• Succeeding Adam Gilchrist: "I never compared myself to anyone. I've only ever challenged myself to be the best cricketer I possibly can be and it's the same message I would give any cricketer coming through. Whether the best you can be is a third grade cricketer at your club or a state cricketer or be lucky enough to get to Test cricket, you've just got to keep challenging yourself and have no regrets when you're done."
  • His most treasured series: "One of the best moments we had was taking that young team to South Africa after they beat us here in 2009 and being 2-0 up in the three-Test series. That was special. We were playing with guys I've played all my cricket with like Andrew McDonald, Marcus North. That was a fond moment."
  • That shot in Cape Town: "It was a unique Test. After a loss like that you can overanalyse things and look too much into it. The pleasing thing was the way we came back and personally the way I came back and performed well in the next Test at Jo'burg to level the series. It showed we had some good character there."

Having been through what he had with Mia, the tense insularity of the team he re-joined was anathema to Haddin, and he set about rekindling the sorts of constructive relationships and attitudes that define strong teams almost as much as on-field success. On plenty of occasions during the Ashes tour, Haddin could be found guiding younger players, including David Warner, Steven Smith, Nathan Lyon and even Clarke, who learned much from Haddin's earlier freewheeling stints as captain of New South Wales.

Haddin does not suffer fools, though he has found time for rascals. His support of Warner through a year of tribulations, many of them self-inflicted, has demonstrated a rare degree of care and attention for a player who may yet prove critical to Australia's Ashes chances. Though uneasy about suggestions of keeping watch over Warner by day and by night, Haddin is happy to quantify the value he sees in a man so nearly sent home from England.

"I don't think David needs anymore looking after than anyone else in the team," Haddin said. "But he's a fierce competitor out there and we're a better team for having him around. He brings that passion for winning cricket games. He's great for our group and rascals win you comps as well. They're not scared; they enjoy the game and enjoy competing.

"Off-field is a massive part of being vice-captain, the stuff out on the field is the easy stuff. Behind the scenes you're making sure your group's got a smile on their face, they're not worrying about things they don't need to worry about and they're just enjoying the game of cricket. You're looking after your mates, and that's a big role of the vice-captain, to make sure come game day there's no baggage and we just get out there and play the game for what it is."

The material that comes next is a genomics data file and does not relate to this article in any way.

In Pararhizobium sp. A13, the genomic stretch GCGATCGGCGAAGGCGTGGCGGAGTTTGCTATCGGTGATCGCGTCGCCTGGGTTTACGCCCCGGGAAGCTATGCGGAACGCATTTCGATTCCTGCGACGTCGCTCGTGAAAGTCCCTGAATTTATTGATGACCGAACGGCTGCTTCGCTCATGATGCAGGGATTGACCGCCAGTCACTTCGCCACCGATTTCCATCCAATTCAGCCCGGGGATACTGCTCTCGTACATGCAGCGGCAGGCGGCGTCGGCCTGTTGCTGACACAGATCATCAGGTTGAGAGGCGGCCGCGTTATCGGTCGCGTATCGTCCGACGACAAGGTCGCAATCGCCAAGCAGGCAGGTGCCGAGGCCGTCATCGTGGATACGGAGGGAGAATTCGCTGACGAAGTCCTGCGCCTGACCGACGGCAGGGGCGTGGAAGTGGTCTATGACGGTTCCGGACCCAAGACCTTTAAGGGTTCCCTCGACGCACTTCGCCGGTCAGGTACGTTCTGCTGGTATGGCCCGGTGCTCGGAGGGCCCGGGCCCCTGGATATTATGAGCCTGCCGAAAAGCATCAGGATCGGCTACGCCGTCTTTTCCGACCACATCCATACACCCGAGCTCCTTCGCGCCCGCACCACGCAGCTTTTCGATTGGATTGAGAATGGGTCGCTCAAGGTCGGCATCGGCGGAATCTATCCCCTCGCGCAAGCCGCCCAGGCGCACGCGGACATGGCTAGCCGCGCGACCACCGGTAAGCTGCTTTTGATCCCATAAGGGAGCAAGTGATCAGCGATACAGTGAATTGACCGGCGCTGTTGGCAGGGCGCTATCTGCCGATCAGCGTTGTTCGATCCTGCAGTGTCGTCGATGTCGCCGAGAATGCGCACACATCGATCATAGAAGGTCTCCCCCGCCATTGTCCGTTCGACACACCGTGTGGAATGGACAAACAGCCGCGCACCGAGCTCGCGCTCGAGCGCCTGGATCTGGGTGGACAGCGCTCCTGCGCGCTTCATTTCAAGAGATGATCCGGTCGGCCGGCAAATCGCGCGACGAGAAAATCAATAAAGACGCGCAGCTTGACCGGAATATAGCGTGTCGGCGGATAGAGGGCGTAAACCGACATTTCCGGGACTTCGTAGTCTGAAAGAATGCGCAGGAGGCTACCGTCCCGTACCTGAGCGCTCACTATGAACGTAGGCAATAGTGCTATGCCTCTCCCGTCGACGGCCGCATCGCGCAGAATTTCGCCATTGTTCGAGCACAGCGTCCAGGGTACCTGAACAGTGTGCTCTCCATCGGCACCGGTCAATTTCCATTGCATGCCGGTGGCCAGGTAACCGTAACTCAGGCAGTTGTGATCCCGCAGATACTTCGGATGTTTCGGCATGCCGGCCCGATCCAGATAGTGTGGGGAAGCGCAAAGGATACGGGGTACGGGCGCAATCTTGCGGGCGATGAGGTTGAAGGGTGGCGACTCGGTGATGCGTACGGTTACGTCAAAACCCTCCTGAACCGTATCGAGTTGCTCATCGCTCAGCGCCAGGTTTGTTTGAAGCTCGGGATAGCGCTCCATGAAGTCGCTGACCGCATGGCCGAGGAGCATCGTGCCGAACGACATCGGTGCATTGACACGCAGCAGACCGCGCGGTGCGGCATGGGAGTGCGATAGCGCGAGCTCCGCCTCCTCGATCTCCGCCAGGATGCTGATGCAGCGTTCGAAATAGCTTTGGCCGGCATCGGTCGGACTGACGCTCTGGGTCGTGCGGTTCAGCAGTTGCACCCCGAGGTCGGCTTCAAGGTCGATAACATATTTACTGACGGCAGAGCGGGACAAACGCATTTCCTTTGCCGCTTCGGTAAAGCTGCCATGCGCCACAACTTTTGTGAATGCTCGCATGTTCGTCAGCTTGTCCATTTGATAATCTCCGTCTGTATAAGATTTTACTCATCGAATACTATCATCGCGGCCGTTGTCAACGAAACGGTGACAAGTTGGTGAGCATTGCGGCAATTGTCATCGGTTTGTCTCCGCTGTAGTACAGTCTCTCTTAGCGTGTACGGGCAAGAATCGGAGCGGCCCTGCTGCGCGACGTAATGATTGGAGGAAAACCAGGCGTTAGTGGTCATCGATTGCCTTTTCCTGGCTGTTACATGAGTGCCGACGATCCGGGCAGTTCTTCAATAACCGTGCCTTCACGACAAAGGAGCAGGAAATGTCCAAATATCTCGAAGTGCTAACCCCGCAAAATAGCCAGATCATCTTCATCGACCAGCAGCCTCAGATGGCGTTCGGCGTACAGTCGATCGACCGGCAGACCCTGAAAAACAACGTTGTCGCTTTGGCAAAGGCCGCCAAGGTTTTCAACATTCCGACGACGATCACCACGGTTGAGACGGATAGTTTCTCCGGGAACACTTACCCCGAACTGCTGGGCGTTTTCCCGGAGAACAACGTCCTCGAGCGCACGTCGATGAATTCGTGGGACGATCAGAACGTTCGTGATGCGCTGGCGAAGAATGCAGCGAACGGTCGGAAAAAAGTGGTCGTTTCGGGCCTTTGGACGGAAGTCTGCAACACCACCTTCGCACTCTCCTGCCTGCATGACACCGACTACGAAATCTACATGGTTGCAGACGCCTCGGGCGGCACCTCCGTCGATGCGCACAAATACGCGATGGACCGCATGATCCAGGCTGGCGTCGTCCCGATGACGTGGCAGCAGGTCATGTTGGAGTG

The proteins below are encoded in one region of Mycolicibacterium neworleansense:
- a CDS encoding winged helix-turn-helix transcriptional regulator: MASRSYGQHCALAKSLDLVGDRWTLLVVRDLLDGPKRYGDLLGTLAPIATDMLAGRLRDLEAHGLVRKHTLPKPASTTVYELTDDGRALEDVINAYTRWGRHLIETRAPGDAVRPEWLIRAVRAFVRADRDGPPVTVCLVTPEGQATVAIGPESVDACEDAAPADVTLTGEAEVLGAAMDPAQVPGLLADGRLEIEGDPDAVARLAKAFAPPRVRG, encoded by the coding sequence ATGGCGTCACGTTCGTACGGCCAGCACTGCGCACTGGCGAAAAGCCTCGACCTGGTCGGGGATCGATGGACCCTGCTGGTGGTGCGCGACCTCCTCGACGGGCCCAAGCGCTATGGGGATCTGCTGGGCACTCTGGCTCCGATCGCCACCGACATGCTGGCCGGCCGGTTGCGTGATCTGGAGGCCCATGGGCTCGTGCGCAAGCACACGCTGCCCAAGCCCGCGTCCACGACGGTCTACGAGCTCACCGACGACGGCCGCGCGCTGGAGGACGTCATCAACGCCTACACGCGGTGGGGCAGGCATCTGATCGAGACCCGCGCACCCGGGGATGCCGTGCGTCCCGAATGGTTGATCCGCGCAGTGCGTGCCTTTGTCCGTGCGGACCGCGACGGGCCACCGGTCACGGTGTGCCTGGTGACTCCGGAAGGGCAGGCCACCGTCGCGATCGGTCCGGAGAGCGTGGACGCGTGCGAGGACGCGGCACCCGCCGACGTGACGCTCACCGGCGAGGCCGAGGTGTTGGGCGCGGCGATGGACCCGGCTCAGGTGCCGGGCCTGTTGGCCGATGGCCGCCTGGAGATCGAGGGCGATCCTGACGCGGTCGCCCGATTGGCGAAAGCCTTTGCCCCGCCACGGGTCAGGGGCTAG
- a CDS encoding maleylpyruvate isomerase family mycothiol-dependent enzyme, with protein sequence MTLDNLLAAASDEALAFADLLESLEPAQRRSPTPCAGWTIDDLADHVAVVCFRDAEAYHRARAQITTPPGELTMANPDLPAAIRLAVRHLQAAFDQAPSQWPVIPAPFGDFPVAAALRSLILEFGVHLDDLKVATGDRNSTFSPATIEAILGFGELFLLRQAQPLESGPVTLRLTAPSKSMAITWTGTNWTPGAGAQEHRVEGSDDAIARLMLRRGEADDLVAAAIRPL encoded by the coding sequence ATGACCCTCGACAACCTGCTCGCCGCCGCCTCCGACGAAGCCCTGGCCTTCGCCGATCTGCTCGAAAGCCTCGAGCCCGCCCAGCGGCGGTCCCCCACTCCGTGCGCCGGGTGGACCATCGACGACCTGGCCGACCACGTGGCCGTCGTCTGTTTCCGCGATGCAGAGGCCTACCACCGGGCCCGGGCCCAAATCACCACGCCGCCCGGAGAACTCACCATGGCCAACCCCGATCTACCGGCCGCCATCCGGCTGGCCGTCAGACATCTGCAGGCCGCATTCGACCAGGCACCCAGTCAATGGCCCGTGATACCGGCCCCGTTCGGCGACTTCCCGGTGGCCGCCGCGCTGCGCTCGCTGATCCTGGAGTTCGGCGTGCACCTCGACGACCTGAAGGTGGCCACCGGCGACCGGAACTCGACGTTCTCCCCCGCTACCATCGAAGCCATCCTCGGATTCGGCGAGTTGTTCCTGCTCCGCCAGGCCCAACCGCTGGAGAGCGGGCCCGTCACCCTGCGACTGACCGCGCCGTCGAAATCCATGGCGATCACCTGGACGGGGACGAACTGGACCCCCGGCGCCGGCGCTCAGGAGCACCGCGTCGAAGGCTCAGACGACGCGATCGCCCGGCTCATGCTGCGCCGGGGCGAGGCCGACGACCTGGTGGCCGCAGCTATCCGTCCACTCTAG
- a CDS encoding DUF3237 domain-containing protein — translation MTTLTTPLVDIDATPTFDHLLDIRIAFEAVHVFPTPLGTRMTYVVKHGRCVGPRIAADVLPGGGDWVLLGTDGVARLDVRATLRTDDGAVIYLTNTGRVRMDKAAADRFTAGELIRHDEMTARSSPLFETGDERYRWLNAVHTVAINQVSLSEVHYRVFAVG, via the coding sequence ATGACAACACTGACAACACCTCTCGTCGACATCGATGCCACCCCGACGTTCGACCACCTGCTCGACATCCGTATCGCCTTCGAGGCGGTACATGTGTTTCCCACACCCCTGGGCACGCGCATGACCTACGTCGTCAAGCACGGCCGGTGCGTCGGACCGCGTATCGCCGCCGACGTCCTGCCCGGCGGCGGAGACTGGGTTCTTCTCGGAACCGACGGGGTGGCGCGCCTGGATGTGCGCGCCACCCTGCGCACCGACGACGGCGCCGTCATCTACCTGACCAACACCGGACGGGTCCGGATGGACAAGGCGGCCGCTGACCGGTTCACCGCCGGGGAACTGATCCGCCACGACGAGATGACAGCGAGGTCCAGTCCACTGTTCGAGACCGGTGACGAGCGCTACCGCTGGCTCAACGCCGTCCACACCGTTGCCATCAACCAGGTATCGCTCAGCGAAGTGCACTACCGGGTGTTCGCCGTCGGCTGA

The battle for the Ashes will define the careers of many players, not least Haddin himself. Contests with England have drawn out Haddin's best, from a century at Cardiff in 2009 and Brisbane the following year, to a memorable bid for victory at Trent Bridge five months ago and the record for most dismissals in a series. He winces when reminded that Brisbane means he will have played 50 Tests without once being part of a winning Ashes team, as telling a statistic about Australia's recent years of decline as any other.

"It does make the goal pretty clear," he said. "Ashes campaigns are great to play in and I've been privileged enough to play in three of them now. The hype and theatre is outstanding, and this one's no different. It's a good feeling; it's a lot more settled than it was last time going to England.

"We can talk about saying we got close and we played better cricket in that series, more a brand of cricket we wanted to moving forward in the series, but the bottom line is England won 3-0, and we've got to come out here on our home soil and find ways to up the ante in our game and compete for longer periods to turn that result around."

As for how Australia can get there, Haddin proposes a simple method and attitude for each member of the Australian team: prepare thoroughly, do your job, and show as much joy in the success of others as your own.

"You can overcomplicate it and use fancy words and analyse things too much, but everyone's got to do their job," Haddin said. "Guys will have good days, guys will get hundreds or five-fors, but you've got to enjoy the moments when your team-mates do well. Your turn will come around and you've got to enjoy the success of your mates in your own hard times. Do your job and create that environment that allows you to enjoy the success you have."

Given the trials, trips and snares Haddin has encountered on the way to the Gabba, few could possibly begrudge him and his family a belated Ashes triumph.

Daniel Brettig is an assistant editor at ESPNcricinfo. He tweets here

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Posted by   on (November 23, 2013, 9:19 GMT)